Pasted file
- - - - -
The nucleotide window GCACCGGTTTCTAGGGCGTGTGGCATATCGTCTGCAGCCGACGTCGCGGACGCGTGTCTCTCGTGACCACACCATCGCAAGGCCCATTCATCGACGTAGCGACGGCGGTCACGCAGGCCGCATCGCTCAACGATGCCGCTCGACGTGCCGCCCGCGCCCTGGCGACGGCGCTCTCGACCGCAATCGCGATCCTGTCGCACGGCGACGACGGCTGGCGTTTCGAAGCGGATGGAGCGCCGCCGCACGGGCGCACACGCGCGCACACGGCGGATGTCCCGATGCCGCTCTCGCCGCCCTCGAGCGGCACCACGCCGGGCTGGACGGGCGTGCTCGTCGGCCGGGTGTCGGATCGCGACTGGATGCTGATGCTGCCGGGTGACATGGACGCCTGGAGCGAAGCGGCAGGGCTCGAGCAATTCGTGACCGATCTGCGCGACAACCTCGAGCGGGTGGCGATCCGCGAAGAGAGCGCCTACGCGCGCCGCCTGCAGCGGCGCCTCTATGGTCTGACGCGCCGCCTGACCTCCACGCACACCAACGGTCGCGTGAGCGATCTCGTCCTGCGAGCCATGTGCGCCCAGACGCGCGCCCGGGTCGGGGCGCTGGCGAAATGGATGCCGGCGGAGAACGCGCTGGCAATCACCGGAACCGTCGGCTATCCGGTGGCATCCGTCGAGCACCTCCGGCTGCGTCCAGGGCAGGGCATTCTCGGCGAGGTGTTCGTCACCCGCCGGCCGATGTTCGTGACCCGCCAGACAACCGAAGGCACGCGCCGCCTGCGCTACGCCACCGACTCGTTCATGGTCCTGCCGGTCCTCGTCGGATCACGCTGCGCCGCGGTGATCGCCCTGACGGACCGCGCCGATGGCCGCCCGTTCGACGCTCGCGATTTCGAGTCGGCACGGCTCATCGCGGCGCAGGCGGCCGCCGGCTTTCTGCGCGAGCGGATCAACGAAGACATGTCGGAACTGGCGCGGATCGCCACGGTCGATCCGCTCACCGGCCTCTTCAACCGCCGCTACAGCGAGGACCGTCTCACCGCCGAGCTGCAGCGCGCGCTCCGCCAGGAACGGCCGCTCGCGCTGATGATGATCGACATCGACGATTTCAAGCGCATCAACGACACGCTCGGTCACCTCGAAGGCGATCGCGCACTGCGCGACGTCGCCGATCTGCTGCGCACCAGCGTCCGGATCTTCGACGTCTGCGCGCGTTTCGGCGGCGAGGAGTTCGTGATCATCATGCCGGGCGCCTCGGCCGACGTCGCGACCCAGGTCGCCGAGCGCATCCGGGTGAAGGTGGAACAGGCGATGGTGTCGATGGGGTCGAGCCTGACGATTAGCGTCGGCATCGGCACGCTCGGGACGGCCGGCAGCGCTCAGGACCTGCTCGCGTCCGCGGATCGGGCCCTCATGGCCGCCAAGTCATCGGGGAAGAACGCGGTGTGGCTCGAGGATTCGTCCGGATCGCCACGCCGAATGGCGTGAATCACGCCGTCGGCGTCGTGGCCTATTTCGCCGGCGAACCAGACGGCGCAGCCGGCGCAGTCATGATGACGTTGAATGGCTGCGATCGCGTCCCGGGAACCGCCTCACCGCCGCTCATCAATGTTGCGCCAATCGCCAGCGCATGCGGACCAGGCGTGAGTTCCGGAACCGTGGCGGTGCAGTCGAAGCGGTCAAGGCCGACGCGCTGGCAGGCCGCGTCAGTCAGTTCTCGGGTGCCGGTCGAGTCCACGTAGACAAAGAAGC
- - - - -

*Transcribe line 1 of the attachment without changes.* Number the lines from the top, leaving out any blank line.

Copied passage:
The nucleotide window GCACCGGTTTCTAGGGCGTGTGGCATATCGTCTGCAGCCGACGTCGCGGACGCGTGTCTCTCGTGACCACACCATCGCAAGGCCCATTCATCGACGTAGCGACGGCGGTCACGCAGGCCGCATCGCTCAACGATGCCGCTCGACGTGCCGCCCGCGCCCTGGCGACGGCGCTCTCGACCGCAATCGCGATCCTGTCGCACGGCGACGACGGCTGGCGTTTCGAAGCGGATGGAGCGCCGCCGCACGGGCGCACACGCGCGCACACGGCGGATGTCCCGATGCCGCTCTCGCCGCCCTCGAGCGGCACCACGCCGGGCTGGACGGGCGTGCTCGTCGGCCGGGTGTCGGATCGCGACTGGATGCTGATGCTGCCGGGTGACATGGACGCCTGGAGCGAAGCGGCAGGGCTCGAGCAATTCGTGACCGATCTGCGCGACAACCTCGAGCGGGTGGCGATCCGCGAAGAGAGCGCCTACGCGCGCCGCCTGCAGCGGCGCCTCTATGGTCTGACGCGCCGCCTGACCTCCACGCACACCAACGGTCGCGTGAGCGATCTCGTCCTGCGAGCCATGTGCGCCCAGACGCGCGCCCGGGTCGGGGCGCTGGCGAAATGGATGCCGGCGGAGAACGCGCTGGCAATCACCGGAACCGTCGGCTATCCGGTGGCATCCGTCGAGCACCTCCGGCTGCGTCCAGGGCAGGGCATTCTCGGCGAGGTGTTCGTCACCCGCCGGCCGATGTTCGTGACCCGCCAGACAACCGAAGGCACGCGCCGCCTGCGCTACGCCACCGACTCGTTCATGGTCCTGCCGGTCCTCGTCGGATCACGCTGCGCCGCGGTGATCGCCCTGACGGACCGCGCCGATGGCCGCCCGTTCGACGCTCGCGATTTCGAGTCGGCACGGCTCATCGCGGCGCAGGCGGCCGCCGGCTTTCTGCGCGAGCGGATCAACGAAGACATGTCGGAACTGGCGCGGATCGCCACGGTCGATCCGCTCACCGGCCTCTTCAACCGCCGCTACAGCGAGGACCGTCTCACCGCCGAGCTGCAGCGCGCGCTCCGCCAGGAACGGCCGCTCGCGCTGATGATGATCGACATCGACGATTTCAAGCGCATCAACGACACGCTCGGTCACCTCGAAGGCGATCGCGCACTGCGCGACGTCGCCGATCTGCTGCGCACCAGCGTCCGGATCTTCGACGTCTGCGCGCGTTTCGGCGGCGAGGAGTTCGTGATCATCATGCCGGGCGCCTCGGCCGACGTCGCGACCCAGGTCGCCGAGCGCATCCGGGTGAAGGTGGAACAGGCGATGGTGTCGATGGGGTCGAGCCTGACGATTAGCGTCGGCATCGGCACGCTCGGGACGGCCGGCAGCGCTCAGGACCTGCTCGCGTCCGCGGATCGGGCCCTCATGGCCGCCAAGTCATCGGGGAAGAACGCGGTGTGGCTCGAGGATTCGTCCGGATCGCCACGCCGAATGGCGTGAATCACGCCGTCGGCGTCGTGGCCTATTTCGCCGGCGAACCAGACGGCGCAGCCGGCGCAGTCATGATGACGTTGAATGGCTGCGATCGCGTCCCGGGAACCGCCTCACCGCCGCTCATCAATGTTGCGCCAATCGCCAGCGCATGCGGACCAGGCGTGAGTTCCGGAACCGTGGCGGTGCAGTCGAAGCGGTCAAGGCCGACGCGCTGGCAGGCCGCGTCAGTCAGTTCTCGGGTGCCGGTCGAGTCCACGTAGACAAAGAAGC